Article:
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¡Joder! An expert guide to correctly using the F-word in Spanish 

Alex Dunham
Alex Dunham - [email protected]
¡Joder! An expert guide to correctly using the F-word in Spanish 
There's plenty to unwrap when learning how to use the Spanish F-word, but remember you shouldn't be sprinking too many expletives in your speech unless really necessary. Photo: Etienne Girardet/Unsplash

As in many other languages, there’s an art to swearing in Spanish. Here we discuss the different ways you can properly use the Spanish versions of the F-word and their derivative uses and how they compare to English. 


Disclaimer: For the sake of not angering global English-language search engines, this article may include a f*cktonne of f*cks with an asterisk, but we’re sure you’ll get the drift.


Spanish doesn’t have the versatile expletive equivalent of the F-word in English.

By this we mean that depending on whether you’re referring to having sex, getting angry about something or emphasizing a word by adding a ‘f*cking’ as an adjective in front of it, you’ll use different swear words in Castilian Spanish. 

The two main translations of the verb ‘to f*ck’ are joder and follar in Spanish. 

As for the adjective or adverb ‘f*cking’ you can either use jodido/a or puto/a, the latter also being the word for ‘whore’ in Spanish.


And when it comes to a translation of the noun ‘f*ck’ in terms of sexual intercourse, the most common use is un polvo.

There are also expressions which in English include the F-word but in Spanish they opt instead to use mierda (shit), coño (the Spanish C-word but less shocking), carajo (similar to damn), cojones (testicles) or cagar (to poo) . 

In order to help you understand how to properly get your (pardon our French) f*cking message across in Spanish, we’ll now list examples of English uses of the F-word with their correct translation into Castilian Spanish. 

One last thing before we proceed. Spaniards of all ages are renowned for swearing more often than many of their European counterparts. While it’s true that expletives are not as frowned upon as in other societies, it doesn’t mean you should be effing and blinding all the time (only when the situation really requires it and in the right social context).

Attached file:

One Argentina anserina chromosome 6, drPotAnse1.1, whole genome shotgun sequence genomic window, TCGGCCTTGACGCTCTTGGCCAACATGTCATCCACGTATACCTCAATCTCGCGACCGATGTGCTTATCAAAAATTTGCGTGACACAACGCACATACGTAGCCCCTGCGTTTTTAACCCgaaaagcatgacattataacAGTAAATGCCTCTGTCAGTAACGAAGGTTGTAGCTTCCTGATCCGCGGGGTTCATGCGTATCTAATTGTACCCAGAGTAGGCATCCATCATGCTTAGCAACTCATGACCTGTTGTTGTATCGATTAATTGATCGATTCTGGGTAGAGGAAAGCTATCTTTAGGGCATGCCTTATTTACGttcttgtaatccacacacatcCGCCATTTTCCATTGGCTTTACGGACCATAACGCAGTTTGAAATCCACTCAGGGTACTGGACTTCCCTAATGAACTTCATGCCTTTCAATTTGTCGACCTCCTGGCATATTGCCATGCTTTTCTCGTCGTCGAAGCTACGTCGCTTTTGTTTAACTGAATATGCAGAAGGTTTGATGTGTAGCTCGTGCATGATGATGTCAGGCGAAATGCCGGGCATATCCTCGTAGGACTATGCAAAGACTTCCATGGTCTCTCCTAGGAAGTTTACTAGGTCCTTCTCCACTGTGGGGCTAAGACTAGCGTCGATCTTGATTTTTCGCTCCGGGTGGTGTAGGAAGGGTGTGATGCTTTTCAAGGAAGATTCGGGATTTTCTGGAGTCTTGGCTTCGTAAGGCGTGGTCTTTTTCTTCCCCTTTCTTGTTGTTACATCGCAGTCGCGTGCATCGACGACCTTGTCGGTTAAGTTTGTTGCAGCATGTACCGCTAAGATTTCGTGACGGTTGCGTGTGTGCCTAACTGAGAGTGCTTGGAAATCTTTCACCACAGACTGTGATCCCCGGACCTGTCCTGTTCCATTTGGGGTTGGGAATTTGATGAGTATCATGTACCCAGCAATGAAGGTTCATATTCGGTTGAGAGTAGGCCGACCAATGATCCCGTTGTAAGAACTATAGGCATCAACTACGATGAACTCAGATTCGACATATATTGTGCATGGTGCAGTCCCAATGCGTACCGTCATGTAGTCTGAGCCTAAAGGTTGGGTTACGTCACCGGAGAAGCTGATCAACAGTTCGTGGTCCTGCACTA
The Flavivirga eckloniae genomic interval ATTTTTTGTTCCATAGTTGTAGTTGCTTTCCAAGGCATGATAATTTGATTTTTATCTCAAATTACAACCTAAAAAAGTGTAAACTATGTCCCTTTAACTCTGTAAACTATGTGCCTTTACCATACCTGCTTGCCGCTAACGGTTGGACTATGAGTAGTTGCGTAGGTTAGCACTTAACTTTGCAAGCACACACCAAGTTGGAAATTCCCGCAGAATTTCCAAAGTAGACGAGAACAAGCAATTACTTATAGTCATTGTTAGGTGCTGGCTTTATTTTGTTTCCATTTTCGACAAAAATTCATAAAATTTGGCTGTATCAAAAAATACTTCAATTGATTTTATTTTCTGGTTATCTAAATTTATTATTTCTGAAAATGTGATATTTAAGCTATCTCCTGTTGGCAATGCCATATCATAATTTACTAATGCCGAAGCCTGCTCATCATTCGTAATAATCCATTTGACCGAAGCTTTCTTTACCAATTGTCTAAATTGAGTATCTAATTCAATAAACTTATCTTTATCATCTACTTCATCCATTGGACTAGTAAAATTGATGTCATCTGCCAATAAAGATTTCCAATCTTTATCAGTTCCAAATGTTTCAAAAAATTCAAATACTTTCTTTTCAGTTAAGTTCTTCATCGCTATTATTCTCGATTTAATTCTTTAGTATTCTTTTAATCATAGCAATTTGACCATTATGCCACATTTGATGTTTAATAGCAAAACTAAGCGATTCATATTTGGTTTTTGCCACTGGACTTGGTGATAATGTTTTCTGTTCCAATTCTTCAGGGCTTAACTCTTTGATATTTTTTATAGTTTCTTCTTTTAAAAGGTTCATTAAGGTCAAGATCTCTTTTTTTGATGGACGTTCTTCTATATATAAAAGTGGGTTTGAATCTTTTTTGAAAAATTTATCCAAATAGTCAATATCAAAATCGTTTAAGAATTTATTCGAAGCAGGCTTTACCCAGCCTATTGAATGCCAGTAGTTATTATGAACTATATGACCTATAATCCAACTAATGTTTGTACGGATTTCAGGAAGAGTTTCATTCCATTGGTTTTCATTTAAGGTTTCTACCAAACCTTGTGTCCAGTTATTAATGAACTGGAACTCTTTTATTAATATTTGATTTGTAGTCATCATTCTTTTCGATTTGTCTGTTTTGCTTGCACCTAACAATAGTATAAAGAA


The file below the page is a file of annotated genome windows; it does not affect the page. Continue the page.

READ ALSO: How to ‘swear’ politely in Spanish



F*ck off! - ¡Vete a la mierda! or ¡Vete a tomar por culo!

F*ck you! - ¡Qué te den por el culo! or ¡Qué te folle un pez!

Shut the f*ck up! - ¡Cállate la puta boca!



I don’t give a f*ck! - ¡Me importa una mierda! or ¿Y a mi qué coño me importa?

F*ck it! - ¡A la mierda!

No f*cking chance - Ni de coña




What the f*ck?! - ¿Qué coño? or ¿Qué putas? or ¿Qué carajo? or ¿Qué cojones?

F*ck me! Are you kidding? - ¡No jodas! ¿Estás de broma?

Fucking hell! - ¡Jooodeerrr!



Who the f*ck are you? - ¿Quién coño/carajo/cojones eres?

What the f*ck do you want? - ¿Qué coño quieres?

Where the fuck are you? ¿Dónde coño estás?



Bad situations

We’re f*cked! - ¡Estamos jodidos/as! 

We f*cked up - La cagamos

F*ck! - ¡Joder! or ¡Mierda!

It’s really f*cked up - Es una puta mierda

F*ck my life - Puta mierda de vida

If you want to tell someone to stop f*cking around in Spanish, you say 'deja de joder la marrana'. Photo: Tycho Atsma/Unsplash



Quit f*cking around and wasting time - Deja de joder la marrana or Deja de hacer el gilipollas

¡Don’t f*ck with me! - ¡No me toques los cojones!



¿Shall we f*ck? - ¿Follamos?

Fancy a f*ck? ¿Quieres echar un polvo?



He talks too f*cking much - Habla jodidamente demasiado

She’s f*cking beautiful - Es jodidamente hermosa

A f*cktonne of gente - Un puto huevo de gente

Tired as f*ck - Cansado de la hostia or Cansado de cojones 

It’s f*cking great - Es la puta hostia 



You’re the f*cking man - Eres el puto amo 

F*ck yeah! - ¡Sí, joder!

We f*cking won! - ¡Hemos ganado, joder!

It's f*cking great! - ¡Es la puta hostia!



What an absolute f*cker - ¡Qué cabrón! or ¡Qué hijoputa!

What’s up, motherf*cker? - ¡Qué pasa, hijoputa! 

John is a f*ckwit - John es un puto imbécil

F*cking idiot - Puto/a idiota or Jodido/a idiota



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